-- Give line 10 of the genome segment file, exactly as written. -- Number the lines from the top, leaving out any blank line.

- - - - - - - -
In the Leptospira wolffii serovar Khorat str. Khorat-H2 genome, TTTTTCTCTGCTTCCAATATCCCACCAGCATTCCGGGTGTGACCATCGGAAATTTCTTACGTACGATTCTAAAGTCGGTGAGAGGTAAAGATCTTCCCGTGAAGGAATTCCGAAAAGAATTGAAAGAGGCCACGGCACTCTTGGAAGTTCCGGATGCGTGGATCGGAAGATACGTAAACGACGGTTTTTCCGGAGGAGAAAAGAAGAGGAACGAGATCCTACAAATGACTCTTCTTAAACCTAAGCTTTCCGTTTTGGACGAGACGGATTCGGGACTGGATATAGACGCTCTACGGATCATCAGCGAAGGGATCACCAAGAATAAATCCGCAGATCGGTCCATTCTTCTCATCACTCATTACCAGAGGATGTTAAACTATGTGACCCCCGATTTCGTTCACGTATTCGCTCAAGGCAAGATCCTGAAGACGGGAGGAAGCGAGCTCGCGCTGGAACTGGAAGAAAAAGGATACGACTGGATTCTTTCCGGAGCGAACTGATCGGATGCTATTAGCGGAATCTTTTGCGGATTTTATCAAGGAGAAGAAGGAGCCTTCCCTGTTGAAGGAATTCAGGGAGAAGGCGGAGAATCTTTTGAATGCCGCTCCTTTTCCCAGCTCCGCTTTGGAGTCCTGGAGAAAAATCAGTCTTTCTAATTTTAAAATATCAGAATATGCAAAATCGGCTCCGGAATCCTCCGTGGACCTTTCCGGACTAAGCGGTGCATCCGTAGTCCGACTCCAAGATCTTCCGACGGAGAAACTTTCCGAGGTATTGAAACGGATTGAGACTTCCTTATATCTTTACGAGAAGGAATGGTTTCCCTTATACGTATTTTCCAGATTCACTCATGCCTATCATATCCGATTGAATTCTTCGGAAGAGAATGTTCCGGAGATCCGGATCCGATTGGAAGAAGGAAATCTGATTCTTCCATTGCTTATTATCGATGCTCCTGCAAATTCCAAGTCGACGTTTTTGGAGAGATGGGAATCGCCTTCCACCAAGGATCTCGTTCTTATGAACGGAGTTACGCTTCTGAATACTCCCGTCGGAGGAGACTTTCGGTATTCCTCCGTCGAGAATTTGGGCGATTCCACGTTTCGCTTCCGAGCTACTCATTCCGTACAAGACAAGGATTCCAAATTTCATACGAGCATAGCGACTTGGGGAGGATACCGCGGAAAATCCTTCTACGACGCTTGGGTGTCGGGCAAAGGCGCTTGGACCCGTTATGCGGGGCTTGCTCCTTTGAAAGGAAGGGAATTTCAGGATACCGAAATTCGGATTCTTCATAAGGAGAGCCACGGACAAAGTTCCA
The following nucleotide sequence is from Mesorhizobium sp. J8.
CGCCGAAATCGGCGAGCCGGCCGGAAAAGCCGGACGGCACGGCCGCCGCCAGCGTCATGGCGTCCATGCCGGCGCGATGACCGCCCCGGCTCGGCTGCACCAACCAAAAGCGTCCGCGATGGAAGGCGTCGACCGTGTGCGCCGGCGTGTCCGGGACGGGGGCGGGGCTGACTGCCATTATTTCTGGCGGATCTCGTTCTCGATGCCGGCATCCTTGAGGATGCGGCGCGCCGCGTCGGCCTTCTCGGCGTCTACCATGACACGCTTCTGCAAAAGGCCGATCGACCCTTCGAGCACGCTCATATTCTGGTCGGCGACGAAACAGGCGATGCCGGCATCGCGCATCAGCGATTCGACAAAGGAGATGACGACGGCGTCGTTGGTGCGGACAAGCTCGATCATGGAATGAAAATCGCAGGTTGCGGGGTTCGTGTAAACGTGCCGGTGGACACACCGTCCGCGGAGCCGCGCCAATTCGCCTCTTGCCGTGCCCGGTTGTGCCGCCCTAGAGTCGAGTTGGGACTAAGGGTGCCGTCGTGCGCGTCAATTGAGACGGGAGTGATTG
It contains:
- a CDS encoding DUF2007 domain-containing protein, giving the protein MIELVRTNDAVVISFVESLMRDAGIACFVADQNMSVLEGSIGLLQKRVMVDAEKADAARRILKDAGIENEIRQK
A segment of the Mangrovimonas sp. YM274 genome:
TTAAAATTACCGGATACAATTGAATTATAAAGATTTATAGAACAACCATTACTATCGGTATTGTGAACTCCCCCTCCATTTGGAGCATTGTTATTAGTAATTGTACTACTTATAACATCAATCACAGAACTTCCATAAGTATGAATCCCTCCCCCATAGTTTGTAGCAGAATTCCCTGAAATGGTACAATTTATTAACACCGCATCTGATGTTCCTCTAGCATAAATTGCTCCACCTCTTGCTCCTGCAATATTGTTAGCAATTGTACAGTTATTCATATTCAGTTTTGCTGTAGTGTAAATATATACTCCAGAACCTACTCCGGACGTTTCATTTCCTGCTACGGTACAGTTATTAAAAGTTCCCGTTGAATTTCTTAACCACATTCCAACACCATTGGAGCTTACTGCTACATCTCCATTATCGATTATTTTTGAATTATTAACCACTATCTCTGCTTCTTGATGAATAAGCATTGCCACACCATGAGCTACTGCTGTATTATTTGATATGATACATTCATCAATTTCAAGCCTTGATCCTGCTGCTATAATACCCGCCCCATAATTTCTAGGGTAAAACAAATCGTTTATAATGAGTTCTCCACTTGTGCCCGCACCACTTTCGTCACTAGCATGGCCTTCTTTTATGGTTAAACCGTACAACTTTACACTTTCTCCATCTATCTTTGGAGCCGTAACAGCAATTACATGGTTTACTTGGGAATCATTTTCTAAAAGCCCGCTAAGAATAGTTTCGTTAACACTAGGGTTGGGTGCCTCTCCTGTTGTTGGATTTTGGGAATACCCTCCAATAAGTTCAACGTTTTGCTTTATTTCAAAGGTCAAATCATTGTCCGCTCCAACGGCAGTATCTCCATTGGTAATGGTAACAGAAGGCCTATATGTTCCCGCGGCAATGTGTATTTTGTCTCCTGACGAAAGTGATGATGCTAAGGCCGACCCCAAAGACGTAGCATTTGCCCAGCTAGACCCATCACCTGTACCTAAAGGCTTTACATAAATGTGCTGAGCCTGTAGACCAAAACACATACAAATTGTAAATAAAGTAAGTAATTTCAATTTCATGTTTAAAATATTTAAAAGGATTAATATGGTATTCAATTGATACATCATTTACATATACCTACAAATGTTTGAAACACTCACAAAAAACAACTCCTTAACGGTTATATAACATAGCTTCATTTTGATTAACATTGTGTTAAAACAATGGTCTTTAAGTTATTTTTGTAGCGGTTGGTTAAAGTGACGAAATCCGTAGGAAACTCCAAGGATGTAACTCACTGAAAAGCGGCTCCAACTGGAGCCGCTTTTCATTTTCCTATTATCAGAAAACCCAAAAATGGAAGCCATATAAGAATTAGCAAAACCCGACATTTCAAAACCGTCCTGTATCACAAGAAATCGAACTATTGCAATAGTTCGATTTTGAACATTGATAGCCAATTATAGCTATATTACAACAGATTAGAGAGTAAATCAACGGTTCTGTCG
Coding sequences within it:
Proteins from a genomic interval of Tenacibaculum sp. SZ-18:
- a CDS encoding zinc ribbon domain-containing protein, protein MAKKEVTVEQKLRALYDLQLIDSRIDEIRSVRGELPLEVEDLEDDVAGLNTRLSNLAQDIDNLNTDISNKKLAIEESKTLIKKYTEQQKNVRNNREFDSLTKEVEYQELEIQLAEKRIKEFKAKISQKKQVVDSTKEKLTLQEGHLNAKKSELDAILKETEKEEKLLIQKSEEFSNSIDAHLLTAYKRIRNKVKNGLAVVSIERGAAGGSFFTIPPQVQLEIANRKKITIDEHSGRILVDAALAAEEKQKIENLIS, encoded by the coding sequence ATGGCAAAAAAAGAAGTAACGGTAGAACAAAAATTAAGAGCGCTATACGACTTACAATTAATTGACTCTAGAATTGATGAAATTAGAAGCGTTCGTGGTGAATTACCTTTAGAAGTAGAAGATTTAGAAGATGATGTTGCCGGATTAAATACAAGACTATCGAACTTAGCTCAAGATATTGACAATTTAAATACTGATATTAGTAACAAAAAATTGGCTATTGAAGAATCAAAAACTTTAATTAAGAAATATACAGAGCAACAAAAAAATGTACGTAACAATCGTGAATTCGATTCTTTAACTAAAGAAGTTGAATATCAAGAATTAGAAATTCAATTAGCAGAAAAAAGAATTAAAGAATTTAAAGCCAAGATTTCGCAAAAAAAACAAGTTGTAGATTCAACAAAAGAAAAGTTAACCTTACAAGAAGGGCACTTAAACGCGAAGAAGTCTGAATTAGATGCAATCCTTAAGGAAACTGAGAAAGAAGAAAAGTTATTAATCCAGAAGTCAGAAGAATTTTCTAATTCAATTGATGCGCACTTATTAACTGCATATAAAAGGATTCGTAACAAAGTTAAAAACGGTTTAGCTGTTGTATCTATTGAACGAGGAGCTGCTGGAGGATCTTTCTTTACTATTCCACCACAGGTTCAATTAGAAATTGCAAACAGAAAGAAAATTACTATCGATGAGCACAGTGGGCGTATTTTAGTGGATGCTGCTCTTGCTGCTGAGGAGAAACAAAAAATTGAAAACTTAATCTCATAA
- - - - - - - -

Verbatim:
- a CDS encoding zinc ribbon domain-containing protein, protein MAKKEVTVEQKLRALYDLQLIDSRIDEIRSVRGELPLEVEDLEDDVAGLNTRLSNLAQDIDNLNTDISNKKLAIEESKTLIKKYTEQQKNVRNNREFDSLTKEVEYQELEIQLAEKRIKEFKAKISQKKQVVDSTKEKLTLQEGHLNAKKSELDAILKETEKEEKLLIQKSEEFSNSIDAHLLTAYKRIRNKVKNGLAVVSIERGAAGGSFFTIPPQVQLEIANRKKITIDEHSGRILVDAALAAEEKQKIENLIS, encoded by the coding sequence ATGGCAAAAAAAGAAGTAACGGTAGAACAAAAATTAAGAGCGCTATACGACTTACAATTAATTGACTCTAGAATTGATGAAATTAGAAGCGTTCGTGGTGAATTACCTTTAGAAGTAGAAGATTTAGAAGATGATGTTGCCGGATTAAATACAAGACTATCGAACTTAGCTCAAGATATTGACAATTTAAATACTGATATTAGTAACAAAAAATTGGCTATTGAAGAATCAAAAACTTTAATTAAGAAATATACAGAGCAACAAAAAAATGTACGTAACAATCGTGAATTCGATTCTTTAACTAAAGAAGTTGAATATCAAGAATTAGAAATTCAATTAGCAGAAAAAAGAATTAAAGAATTTAAAGCCAAGATTTCGCAAAAAAAACAAGTTGTAGATTCAACAAAAGAAAAGTTAACCTTACAAGAAGGGCACTTAAACGCGAAGAAGTCTGAATTAGATGCAATCCTTAAGGAAACTGAGAAAGAAGAAAAGTTATTAATCCAGAAGTCAGAAGAATTTTCTAATTCAATTGATGCGCACTTATTAACTGCATATAAAAGGATTCGTAACAAAGTTAAAAACGGTTTAGCTGTTGTATCTATTGAACGAGGAGCTGCTGGAGGATCTTTCTTTACTATTCCACCACAGGTTCAATTAGAAATTGCAAACAGAAAGAAAATTACTATCGATGAGCACAGTGGGCGTATTTTAGTGGATGCTGCTCTTGCTGCTGAGGAGAAACAAAAAATTGAAAACTTAATCTCATAA